Her naiveté is enticing. She sees each day with new promise, never remembering yesterday’s problems. Her face holds no guile. Many of the customers come into the store because of her rather than any real need to purchase cellular products. She gives a genuine smile and personal greeting to each customer she assists.
Sitting next to her unflappable happiness day after long, dreary day, makes me want to shoot myself. When the customers walk toward me, I often dip my head down in hopes they get into her line. I can’t deal with the problems, the squeaky wheels of the stridently voiced old ladies, or the chirpy, dirty school girls.
The end of the workday is near. I can’t wait to get home, but first, I have to wait on the rest of the customers. Next to me, I hear the high-pitched tones of Ashley’s voice as she says, “Welcome to Cell World, how may I help you?” I look at my next customer hoping eye contact will suffice as my greeting. The blue-haired lady steps forward, handing me her cell phone and states, “This phone isn’t working.” I take the phone, turn it on without any problem. “What’s wrong with it? I ask. “It turns on without any problems.” My voice sounds surly in my ears. I attempt to smile to soften my tone.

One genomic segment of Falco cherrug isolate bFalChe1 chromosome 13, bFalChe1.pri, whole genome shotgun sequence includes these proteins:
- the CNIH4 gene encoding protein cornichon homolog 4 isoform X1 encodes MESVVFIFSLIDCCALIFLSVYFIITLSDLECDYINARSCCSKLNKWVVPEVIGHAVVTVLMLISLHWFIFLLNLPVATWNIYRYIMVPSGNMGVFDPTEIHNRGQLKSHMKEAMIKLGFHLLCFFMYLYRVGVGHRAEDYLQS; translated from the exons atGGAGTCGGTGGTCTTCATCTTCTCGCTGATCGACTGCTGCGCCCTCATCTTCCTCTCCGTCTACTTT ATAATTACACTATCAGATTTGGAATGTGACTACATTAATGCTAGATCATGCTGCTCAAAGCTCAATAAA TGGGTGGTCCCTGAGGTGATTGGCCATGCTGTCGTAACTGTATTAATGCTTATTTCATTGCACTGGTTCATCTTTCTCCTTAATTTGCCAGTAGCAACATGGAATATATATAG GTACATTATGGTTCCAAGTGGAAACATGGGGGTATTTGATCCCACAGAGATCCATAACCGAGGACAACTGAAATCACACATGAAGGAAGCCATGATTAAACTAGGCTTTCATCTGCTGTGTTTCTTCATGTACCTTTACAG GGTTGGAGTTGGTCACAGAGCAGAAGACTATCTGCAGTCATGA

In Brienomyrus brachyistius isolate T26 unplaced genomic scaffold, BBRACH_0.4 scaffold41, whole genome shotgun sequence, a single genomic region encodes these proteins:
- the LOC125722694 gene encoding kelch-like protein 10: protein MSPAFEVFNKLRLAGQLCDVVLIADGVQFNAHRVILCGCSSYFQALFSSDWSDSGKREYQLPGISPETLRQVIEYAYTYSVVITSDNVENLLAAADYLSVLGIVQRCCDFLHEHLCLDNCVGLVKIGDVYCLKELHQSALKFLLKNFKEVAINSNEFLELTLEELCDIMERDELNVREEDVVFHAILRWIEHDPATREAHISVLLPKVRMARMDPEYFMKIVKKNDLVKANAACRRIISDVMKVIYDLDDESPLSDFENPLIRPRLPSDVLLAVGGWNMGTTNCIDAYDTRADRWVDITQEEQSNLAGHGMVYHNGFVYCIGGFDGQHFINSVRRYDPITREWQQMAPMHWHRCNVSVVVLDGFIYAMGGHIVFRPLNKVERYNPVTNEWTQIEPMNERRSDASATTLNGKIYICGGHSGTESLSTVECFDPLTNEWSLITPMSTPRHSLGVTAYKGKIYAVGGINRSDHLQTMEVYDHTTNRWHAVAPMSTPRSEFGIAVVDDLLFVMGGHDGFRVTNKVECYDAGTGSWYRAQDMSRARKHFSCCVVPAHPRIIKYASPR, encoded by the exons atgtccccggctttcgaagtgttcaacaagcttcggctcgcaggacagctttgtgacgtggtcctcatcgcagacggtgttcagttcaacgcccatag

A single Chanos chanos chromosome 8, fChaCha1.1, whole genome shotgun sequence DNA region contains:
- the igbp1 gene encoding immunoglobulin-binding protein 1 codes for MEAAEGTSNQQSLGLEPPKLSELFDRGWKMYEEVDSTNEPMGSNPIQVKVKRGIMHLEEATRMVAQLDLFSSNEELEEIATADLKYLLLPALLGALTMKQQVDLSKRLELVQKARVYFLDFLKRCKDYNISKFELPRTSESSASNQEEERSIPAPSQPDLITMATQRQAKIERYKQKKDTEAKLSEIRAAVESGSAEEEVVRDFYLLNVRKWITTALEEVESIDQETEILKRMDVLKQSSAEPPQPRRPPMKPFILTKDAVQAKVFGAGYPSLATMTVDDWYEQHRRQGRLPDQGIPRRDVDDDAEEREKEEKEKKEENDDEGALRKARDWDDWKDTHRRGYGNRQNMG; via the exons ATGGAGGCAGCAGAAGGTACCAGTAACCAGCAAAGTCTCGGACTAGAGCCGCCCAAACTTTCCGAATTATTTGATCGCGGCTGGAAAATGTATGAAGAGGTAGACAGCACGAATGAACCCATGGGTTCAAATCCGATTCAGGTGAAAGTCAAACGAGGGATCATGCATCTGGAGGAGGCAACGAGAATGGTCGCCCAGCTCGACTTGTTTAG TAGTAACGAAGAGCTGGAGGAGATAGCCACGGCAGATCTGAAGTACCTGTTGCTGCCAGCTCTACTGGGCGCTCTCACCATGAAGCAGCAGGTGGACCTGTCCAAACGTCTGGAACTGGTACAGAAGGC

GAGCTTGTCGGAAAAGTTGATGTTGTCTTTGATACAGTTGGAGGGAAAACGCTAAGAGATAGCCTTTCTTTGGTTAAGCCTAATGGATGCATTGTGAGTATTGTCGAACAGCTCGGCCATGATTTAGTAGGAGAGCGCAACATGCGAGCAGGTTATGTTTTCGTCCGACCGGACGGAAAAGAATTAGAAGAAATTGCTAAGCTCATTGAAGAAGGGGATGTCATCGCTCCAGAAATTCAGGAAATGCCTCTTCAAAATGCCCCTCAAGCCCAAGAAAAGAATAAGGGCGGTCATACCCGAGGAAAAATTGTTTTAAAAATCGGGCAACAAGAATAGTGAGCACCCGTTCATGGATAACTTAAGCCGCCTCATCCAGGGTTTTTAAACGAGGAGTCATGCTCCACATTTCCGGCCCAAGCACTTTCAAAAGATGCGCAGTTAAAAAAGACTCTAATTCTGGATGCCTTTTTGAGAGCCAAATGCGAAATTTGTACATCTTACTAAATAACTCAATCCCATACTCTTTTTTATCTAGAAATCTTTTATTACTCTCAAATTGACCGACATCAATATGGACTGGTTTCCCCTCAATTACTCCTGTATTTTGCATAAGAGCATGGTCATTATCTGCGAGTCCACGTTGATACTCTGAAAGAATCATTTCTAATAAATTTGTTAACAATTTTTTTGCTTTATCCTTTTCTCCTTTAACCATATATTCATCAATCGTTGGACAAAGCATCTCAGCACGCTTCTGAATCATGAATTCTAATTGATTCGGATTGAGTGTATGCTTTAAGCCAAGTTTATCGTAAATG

The lady cocks her head slightly to the left as she tries to hear me more clearly. “Well, I know it turns on, but I can’t seem to call out. I dial the number but it doesn’t do anything.” I look at the phone in my hand, tapping the screen to pull up the dial pad. I key in my personal cell number, press send then hold the phone up to my ear. There is not a connection. “Have you purchased a cell phone plan?” I ask. She looks at me, a puzzled look on her face, “What do you mean? I bought the phone, was I supposed to purchase something else?” Silently I chant my mantra, “Breathe in, breathe out, breathe in, breathe out.” Here at the end of the day my patience is non-existent. I practically yell at the lady, “You have to have a cell phone plan or the phone won’t connect to the network.” She glances at Ashley and then looks back at me, “Why can’t you sound as sweet as she sounds?”
Slowly, deliberately, every move perfectly calculated, I stand to my full height of 5’2”. I’m a full head shorter than the awe-inspiring Ashley and almost eye-to-eye with the blue-haired lady. I push my stool beneath the counter and walk out of the store. I do not look back. I walk to my beaten truck, reaching my hand into the open window because the window will not roll up, grab the door handle and open the door. The seat springs jab me in the leg as I begin to bang my head against the steering column.